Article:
The 7 Most Useful Books on How to Write Fiction – for those who didn’t get it yet!

Posted by on Dec 25, 2011 in On Writing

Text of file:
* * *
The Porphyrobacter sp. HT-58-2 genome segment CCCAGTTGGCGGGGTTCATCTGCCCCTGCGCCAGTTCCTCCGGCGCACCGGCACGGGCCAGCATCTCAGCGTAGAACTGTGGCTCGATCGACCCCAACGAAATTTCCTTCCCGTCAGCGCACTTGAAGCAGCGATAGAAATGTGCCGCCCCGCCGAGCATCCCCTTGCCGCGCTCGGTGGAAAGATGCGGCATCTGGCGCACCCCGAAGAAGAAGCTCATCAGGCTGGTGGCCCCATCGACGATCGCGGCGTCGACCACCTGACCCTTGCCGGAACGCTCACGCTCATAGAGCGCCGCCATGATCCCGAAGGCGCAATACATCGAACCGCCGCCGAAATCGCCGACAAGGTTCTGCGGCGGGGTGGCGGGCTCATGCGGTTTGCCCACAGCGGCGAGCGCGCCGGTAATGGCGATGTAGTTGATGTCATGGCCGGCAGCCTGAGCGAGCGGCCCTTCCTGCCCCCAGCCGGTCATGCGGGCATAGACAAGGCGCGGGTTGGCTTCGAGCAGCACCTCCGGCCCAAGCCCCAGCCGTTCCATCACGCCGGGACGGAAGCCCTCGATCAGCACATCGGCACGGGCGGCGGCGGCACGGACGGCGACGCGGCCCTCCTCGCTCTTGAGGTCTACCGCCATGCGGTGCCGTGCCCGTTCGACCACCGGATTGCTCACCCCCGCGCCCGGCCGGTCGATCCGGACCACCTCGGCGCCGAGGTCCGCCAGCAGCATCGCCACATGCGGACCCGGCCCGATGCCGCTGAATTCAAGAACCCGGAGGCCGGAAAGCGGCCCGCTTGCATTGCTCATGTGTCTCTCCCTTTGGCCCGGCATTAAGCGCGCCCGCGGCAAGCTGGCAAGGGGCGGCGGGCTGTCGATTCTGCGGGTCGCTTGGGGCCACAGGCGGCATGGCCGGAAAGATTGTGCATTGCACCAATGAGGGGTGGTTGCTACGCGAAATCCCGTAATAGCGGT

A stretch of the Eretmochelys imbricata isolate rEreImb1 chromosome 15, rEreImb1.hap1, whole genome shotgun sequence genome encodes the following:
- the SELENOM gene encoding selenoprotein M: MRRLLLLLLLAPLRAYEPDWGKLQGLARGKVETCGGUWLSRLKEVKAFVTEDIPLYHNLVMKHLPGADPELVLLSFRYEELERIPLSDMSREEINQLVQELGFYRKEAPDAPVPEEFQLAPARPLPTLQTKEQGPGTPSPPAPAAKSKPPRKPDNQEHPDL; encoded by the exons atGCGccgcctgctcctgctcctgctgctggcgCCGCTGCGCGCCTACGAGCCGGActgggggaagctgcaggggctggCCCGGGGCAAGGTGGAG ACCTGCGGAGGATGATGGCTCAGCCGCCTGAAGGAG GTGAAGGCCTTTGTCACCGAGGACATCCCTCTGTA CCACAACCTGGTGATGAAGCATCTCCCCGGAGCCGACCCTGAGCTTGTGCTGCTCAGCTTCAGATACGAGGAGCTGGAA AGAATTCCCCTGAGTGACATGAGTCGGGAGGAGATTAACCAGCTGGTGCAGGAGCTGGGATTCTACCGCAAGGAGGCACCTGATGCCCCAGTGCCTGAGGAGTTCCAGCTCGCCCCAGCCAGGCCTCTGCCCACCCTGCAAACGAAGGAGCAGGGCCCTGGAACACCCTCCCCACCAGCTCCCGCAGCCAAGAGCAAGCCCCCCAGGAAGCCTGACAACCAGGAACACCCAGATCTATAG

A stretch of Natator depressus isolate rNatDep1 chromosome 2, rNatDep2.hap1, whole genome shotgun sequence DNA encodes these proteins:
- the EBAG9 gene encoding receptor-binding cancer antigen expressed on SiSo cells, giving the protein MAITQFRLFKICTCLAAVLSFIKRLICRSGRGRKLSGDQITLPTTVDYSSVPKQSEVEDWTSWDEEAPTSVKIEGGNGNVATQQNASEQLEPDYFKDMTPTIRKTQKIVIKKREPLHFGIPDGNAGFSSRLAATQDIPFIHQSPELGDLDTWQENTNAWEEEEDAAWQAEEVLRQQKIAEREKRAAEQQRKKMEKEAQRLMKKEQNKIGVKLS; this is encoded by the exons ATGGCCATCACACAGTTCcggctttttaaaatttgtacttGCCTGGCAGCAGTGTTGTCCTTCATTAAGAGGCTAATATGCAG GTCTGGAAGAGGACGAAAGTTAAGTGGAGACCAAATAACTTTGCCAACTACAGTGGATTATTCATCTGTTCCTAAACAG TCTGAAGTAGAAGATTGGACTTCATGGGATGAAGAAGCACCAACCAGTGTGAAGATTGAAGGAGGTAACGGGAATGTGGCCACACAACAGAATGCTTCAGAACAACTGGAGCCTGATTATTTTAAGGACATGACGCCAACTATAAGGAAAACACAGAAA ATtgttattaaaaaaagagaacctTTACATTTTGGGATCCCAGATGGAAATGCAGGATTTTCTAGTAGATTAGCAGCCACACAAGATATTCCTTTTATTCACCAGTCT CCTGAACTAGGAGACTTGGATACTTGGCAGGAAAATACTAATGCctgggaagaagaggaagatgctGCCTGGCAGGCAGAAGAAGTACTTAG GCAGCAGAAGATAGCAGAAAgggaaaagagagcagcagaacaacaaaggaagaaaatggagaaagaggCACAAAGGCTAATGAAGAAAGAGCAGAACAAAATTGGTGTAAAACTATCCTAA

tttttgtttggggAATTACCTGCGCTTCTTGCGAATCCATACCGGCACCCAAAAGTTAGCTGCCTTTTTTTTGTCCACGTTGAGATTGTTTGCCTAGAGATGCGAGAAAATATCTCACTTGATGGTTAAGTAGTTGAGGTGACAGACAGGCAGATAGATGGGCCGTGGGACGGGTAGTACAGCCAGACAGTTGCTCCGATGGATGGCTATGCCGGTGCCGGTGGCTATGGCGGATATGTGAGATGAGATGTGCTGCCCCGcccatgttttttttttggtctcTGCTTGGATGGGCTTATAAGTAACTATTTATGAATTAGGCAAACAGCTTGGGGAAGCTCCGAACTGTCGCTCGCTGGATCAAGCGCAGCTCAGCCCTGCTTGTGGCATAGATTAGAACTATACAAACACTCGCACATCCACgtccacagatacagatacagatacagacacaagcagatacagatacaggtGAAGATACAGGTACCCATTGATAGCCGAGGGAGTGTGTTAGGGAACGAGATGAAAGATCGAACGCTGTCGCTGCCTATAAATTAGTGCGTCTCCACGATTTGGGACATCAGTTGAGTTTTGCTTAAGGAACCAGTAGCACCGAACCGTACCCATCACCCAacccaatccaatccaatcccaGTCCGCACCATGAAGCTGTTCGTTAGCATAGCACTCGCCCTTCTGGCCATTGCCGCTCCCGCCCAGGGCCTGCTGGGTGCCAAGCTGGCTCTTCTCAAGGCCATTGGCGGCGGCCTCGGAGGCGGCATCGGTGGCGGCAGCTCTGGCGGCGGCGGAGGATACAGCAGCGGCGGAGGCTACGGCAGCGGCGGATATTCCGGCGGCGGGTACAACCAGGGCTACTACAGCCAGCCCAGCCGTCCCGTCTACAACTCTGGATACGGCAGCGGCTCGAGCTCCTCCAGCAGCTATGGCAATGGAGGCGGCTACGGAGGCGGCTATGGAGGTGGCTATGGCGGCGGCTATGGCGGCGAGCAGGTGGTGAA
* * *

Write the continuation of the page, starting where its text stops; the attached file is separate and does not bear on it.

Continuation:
These are the books on writing that excited me most when I read them.   1. Solutions for Writers by Sol Stein. First published in 2005 this is the essential guidebook on how to write for our times. Broken up into sections and covering both fiction and non fiction it contains a mother lode of practical advice on issues from the writer’s job, to the keys to swift characterisation, to adding resonance. What grabbed me about this book though was the focus on practical advice. Almost every page of my copy has a section underlined and a corner turned. This is the book I turn to again and again. If you can only afford one book on writing make it this one.  2. Writing the Breakout Novel Workbook, by Donald Maas. First published in 2004 this is the workshop book for Mr Maas’s famous Writing the Breakout Novel book and training modules. Its three sections cover a wide range of topics under the section headings character development, plot development and general story techniques. I went for the workbook version because I like to fool myself that I’m focused on the practical. The exercises at the end of each chapter made real sense to me too. They made me think about how to apply the excellent writing observations Donald describes so well. My copy of this book is heavily underlined and there are notes sticking out of it. I also return to Donald’s book at critical points in the development of a manuscript. This workbook should definitely be in your library, especially if commercial success is something you aspire to. If you want to write and then starve, you definitely won’t need it.   3. Conflict, Action & Suspense, by William Noble. First published in 1994 this book provides step by step guidance on setting the stage, creating and building suspense and bringing it all to a gripping conclusion. My copy is poodle eared. For me suspense is one of the most important aspects of any novel. It’s why I keep reading. It’s what keeps me turning those pages. It’s what Michael Connelly does to make me want to buy every book he writes. What Harlan Coben does to make every book he writes go to the top of the bestseller lists. If you want to write suspense well, this is the book for you. 4. A Natural History of the Senses, by Diane Ackerman. First published in 1991 Diane’s book is a grand tour of the realm of the senses. In it she describes the evolution of the kiss, the sadistic cuisine of eighteenth century England, the chemistry of pain and a lot more. Structured into chapters for each sense, including synthesia (yes, it’s the combining of constituent elements into a single or unified entity), this unusual and thought provoking book is a treasure filled garden for those who are interested in helping readers see what...

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